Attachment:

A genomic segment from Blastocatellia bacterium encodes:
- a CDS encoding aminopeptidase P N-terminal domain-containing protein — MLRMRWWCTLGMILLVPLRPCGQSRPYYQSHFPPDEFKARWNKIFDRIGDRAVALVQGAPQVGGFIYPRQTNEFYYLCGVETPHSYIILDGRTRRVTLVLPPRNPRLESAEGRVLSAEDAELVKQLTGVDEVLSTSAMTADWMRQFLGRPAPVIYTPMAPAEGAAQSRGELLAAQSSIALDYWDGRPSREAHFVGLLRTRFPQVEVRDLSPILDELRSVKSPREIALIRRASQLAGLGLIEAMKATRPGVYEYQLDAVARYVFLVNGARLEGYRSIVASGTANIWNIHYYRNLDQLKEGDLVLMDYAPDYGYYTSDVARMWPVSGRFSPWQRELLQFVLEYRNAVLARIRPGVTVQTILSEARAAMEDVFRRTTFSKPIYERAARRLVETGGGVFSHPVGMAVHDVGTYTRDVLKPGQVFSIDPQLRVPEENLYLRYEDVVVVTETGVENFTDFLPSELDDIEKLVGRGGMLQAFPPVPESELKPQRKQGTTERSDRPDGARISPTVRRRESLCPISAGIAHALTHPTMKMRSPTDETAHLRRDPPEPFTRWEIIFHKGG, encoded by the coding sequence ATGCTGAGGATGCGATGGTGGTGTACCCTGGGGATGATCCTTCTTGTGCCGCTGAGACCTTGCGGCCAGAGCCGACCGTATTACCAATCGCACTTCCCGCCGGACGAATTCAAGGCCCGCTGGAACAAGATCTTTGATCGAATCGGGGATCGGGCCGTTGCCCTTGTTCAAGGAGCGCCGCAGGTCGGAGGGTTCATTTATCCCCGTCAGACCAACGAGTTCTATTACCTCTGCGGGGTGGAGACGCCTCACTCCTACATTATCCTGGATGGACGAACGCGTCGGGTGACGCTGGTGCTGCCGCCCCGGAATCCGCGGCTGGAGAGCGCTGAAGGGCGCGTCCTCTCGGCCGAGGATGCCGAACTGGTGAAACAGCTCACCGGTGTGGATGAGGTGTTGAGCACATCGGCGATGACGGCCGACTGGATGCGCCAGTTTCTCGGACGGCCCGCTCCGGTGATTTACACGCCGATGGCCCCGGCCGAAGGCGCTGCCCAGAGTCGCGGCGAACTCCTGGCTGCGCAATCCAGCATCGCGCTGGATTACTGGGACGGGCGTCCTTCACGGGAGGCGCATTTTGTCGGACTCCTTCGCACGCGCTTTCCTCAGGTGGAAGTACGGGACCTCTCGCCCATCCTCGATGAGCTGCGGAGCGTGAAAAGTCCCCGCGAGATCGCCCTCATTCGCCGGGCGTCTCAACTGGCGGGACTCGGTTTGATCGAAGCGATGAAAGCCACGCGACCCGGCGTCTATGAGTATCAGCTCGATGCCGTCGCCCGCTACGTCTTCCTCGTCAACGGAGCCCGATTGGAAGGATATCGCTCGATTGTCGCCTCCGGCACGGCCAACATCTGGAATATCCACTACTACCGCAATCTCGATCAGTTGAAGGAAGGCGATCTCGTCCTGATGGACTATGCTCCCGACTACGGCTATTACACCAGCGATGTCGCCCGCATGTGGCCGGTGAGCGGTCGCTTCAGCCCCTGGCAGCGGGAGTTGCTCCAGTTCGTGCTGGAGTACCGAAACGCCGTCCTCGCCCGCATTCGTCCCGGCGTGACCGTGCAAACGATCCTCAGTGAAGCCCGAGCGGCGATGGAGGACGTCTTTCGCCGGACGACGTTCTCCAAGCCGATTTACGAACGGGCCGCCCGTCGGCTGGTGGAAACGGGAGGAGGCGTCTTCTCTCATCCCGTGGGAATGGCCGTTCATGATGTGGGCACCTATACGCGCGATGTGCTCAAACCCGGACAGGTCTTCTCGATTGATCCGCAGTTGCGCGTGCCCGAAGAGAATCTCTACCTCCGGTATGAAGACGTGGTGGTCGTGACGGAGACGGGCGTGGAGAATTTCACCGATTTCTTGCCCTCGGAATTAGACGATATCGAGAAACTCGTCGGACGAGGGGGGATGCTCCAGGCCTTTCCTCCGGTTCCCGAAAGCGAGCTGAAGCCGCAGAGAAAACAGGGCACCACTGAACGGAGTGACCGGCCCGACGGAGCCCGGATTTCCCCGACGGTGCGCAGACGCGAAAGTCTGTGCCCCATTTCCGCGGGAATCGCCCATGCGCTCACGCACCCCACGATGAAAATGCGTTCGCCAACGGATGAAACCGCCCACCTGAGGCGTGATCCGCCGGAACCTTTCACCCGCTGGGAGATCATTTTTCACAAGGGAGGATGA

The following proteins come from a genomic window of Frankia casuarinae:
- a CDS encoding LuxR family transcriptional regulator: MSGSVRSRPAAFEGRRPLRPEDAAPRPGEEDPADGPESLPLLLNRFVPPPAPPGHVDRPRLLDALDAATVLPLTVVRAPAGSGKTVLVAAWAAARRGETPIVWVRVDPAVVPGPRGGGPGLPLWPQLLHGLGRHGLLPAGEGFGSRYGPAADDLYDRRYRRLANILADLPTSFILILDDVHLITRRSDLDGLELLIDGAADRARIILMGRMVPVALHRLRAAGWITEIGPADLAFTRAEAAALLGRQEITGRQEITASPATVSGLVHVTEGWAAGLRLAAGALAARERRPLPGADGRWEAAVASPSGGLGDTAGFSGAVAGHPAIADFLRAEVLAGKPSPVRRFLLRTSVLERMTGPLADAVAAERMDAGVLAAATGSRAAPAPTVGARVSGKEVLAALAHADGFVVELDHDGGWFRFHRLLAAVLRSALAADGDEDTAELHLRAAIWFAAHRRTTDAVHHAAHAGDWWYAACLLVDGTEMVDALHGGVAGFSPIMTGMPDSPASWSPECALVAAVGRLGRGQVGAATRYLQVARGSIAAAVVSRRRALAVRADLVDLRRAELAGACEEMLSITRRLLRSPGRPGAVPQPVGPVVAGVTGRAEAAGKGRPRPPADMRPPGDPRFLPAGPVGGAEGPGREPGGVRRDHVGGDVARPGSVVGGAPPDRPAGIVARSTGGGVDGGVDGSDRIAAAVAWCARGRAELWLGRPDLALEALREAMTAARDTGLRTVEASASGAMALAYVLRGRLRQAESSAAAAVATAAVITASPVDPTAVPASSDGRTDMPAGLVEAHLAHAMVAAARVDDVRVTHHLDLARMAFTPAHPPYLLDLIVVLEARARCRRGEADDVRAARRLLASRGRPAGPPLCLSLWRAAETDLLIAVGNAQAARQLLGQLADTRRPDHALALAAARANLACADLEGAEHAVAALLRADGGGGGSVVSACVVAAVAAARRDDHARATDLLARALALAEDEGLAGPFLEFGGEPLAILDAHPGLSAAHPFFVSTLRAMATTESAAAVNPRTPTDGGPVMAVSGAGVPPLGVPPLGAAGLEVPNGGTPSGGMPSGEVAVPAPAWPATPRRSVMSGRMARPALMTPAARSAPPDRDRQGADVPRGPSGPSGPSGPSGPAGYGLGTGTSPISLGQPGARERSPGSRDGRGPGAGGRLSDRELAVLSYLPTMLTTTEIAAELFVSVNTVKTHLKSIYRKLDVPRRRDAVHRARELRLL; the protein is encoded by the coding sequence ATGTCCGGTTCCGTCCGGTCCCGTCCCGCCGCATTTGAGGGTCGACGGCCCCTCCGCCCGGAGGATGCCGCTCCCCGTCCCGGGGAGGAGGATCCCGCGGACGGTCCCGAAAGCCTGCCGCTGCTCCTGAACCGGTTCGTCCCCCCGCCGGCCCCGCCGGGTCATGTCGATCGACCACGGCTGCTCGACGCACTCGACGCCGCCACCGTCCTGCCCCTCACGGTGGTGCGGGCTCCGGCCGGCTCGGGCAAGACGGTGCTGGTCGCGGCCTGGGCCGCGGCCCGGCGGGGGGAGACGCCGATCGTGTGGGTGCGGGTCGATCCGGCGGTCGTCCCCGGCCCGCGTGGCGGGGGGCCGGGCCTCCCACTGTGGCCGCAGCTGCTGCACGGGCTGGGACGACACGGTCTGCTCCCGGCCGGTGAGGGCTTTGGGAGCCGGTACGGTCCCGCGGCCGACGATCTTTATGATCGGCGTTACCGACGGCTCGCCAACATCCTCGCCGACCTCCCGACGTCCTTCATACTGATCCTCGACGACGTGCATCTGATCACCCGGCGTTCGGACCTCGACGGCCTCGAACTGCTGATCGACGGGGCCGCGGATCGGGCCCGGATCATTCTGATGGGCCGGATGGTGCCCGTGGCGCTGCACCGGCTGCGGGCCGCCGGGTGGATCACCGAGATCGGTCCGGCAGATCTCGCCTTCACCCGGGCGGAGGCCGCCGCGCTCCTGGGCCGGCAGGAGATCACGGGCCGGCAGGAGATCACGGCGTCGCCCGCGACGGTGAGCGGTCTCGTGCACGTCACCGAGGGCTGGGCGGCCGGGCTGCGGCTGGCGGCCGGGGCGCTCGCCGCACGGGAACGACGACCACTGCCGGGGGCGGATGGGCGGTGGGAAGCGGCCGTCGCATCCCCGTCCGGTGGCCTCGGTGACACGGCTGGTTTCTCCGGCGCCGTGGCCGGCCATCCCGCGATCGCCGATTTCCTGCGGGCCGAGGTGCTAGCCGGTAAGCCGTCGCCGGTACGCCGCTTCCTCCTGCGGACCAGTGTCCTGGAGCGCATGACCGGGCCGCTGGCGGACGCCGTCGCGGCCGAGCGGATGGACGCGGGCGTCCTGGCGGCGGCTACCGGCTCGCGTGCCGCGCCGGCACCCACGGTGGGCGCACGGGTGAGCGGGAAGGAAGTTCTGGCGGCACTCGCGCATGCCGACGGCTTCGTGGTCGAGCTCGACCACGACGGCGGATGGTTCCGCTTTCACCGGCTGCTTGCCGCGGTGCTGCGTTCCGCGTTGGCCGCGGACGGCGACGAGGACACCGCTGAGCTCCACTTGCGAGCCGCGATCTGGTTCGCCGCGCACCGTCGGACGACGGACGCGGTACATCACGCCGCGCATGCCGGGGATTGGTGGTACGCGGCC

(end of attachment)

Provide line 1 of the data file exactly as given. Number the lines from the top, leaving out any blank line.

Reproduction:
A genomic segment from Blastocatellia bacterium encodes: